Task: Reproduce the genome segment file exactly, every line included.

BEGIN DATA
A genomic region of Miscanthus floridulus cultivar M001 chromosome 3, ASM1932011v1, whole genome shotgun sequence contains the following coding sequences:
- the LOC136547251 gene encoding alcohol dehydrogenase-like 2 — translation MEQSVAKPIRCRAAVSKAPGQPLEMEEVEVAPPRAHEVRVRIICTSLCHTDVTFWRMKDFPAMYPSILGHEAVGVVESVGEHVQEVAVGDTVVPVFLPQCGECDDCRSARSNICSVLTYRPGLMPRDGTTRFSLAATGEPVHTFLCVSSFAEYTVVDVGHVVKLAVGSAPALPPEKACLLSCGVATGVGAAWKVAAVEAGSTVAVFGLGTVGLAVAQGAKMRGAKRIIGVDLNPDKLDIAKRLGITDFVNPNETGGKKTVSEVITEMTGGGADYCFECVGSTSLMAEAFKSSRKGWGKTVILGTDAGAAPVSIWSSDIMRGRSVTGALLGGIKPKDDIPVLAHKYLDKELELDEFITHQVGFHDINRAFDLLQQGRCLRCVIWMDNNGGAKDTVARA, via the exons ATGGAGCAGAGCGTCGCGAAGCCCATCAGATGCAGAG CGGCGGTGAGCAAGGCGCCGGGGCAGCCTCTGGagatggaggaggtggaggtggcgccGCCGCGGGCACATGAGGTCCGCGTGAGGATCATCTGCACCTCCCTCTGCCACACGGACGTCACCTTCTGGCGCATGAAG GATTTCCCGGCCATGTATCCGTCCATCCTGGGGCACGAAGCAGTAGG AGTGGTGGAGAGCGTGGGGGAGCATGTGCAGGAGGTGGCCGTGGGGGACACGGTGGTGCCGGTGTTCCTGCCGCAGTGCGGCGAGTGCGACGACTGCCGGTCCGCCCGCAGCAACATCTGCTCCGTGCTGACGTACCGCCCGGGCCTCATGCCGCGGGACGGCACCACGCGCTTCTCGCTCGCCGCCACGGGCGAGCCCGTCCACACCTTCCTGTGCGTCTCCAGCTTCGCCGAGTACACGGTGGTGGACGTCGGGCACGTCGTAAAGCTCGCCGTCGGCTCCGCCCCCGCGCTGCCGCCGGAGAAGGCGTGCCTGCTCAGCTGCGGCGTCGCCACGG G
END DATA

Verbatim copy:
A genomic region of Miscanthus floridulus cultivar M001 chromosome 3, ASM1932011v1, whole genome shotgun sequence contains the following coding sequences:
- the LOC136547251 gene encoding alcohol dehydrogenase-like 2 — translation MEQSVAKPIRCRAAVSKAPGQPLEMEEVEVAPPRAHEVRVRIICTSLCHTDVTFWRMKDFPAMYPSILGHEAVGVVESVGEHVQEVAVGDTVVPVFLPQCGECDDCRSARSNICSVLTYRPGLMPRDGTTRFSLAATGEPVHTFLCVSSFAEYTVVDVGHVVKLAVGSAPALPPEKACLLSCGVATGVGAAWKVAAVEAGSTVAVFGLGTVGLAVAQGAKMRGAKRIIGVDLNPDKLDIAKRLGITDFVNPNETGGKKTVSEVITEMTGGGADYCFECVGSTSLMAEAFKSSRKGWGKTVILGTDAGAAPVSIWSSDIMRGRSVTGALLGGIKPKDDIPVLAHKYLDKELELDEFITHQVGFHDINRAFDLLQQGRCLRCVIWMDNNGGAKDTVARA, via the exons ATGGAGCAGAGCGTCGCGAAGCCCATCAGATGCAGAG CGGCGGTGAGCAAGGCGCCGGGGCAGCCTCTGGagatggaggaggtggaggtggcgccGCCGCGGGCACATGAGGTCCGCGTGAGGATCATCTGCACCTCCCTCTGCCACACGGACGTCACCTTCTGGCGCATGAAG GATTTCCCGGCCATGTATCCGTCCATCCTGGGGCACGAAGCAGTAGG AGTGGTGGAGAGCGTGGGGGAGCATGTGCAGGAGGTGGCCGTGGGGGACACGGTGGTGCCGGTGTTCCTGCCGCAGTGCGGCGAGTGCGACGACTGCCGGTCCGCCCGCAGCAACATCTGCTCCGTGCTGACGTACCGCCCGGGCCTCATGCCGCGGGACGGCACCACGCGCTTCTCGCTCGCCGCCACGGGCGAGCCCGTCCACACCTTCCTGTGCGTCTCCAGCTTCGCCGAGTACACGGTGGTGGACGTCGGGCACGTCGTAAAGCTCGCCGTCGGCTCCGCCCCCGCGCTGCCGCCGGAGAAGGCGTGCCTGCTCAGCTGCGGCGTCGCCACGG G